Can it not be said that every African is in some sense a member of the family of Simon of Cyrene? Every African who suffers, indeed every person who suffers, helps Christ to carry his Cross and climbs with him the path to Golgotha in order one day to rise again with him. When we see the infamy to which Jesus was subjected, when we contemplate his face on the Cross, when we recognize his appalling suffering, we can glimpse, through faith, the radiant face of the Risen Lord who tells us that suffering and sickness will not have the last word in our human lives. I pray, dear brothers and sisters, that you will be able to recognize yourselves in “Simon of Cyrene”. I pray, dear brothers and sisters who are sick, that many of you will encounter a Simon at your bedside.
Since the resurrection, and right up to our own time, there have been countless witnesses who have turned, with faith and hope, towards the Saviour of mankind, recognizing his presence at the heart of their suffering. May the Father of mercies graciously grant the prayers of all who turn to him. He answers our call and our prayer, as and when he wishes, for our good and not according to our desires. It is for us to discern his response and to accept the gifts that he offers us as a grace. Let us fix our gaze upon the Crucified one, with faith and courage, for from him come life, comfort, and healing. Let us learn to gaze on him who desires our good and knows how to wipe the tears from our eyes. Let us learn to abandon ourselves into his embrace, like a small child in his mother’s arms.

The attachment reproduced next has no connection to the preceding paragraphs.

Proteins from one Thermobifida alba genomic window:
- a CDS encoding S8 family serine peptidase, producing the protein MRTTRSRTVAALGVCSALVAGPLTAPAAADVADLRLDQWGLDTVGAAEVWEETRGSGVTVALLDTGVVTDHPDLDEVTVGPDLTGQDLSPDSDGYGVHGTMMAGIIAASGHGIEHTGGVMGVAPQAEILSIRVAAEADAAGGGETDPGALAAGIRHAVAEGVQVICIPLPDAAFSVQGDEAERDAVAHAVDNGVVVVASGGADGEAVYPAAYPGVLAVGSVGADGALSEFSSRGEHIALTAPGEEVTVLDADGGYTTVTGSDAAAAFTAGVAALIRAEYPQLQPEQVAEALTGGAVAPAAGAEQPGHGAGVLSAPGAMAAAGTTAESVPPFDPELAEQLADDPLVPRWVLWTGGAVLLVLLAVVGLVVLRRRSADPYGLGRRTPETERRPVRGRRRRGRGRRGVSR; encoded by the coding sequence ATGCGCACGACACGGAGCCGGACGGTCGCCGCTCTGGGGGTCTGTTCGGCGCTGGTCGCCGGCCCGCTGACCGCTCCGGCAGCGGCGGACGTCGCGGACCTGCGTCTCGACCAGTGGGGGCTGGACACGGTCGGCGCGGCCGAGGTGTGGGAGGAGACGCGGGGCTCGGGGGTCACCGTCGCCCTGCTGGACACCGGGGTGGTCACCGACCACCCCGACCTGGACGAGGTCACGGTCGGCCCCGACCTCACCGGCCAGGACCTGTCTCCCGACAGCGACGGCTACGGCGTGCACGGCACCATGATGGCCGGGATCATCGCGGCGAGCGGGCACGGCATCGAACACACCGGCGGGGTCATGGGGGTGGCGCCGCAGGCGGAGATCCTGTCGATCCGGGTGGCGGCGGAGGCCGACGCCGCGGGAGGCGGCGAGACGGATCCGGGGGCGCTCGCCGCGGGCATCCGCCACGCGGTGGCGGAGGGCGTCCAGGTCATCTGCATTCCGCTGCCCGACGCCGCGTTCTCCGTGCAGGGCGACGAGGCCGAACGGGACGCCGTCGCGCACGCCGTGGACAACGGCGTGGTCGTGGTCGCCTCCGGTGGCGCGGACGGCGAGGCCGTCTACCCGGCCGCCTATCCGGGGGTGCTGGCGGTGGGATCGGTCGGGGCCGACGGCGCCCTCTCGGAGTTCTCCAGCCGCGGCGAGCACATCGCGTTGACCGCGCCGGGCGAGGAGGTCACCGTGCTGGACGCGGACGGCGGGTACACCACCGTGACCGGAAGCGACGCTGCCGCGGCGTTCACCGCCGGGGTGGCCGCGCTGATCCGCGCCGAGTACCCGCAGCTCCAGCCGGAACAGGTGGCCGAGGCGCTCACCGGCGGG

My friends, I believe a particularly urgent task of religion today is to unveil the vast potential of human reason, which is itself God’s gift and which is elevated by revelation and faith. Belief in the one God, far from stunting our capacity to understand ourselves and the world, broadens it. Far from setting us against the world, it commits us to it. We are called to help others see the subtle traces and mysterious presence of God in the world which he has marvellously created and continually sustains with his ineffable and all-embracing love. Although his infinite glory can never be directly grasped by our finite minds in this life, we nonetheless catch glimpses of it in the beauty that surrounds us. When men and women allow the magnificent order of the world and the splendour of human dignity to illumine their minds, they discover that what is “reasonable” extends far beyond what mathematics can calculate, logic can deduce and scientific experimentation can demonstrate; it includes the goodness and innate attractiveness of upright and ethical living made known to us in the very language of creation.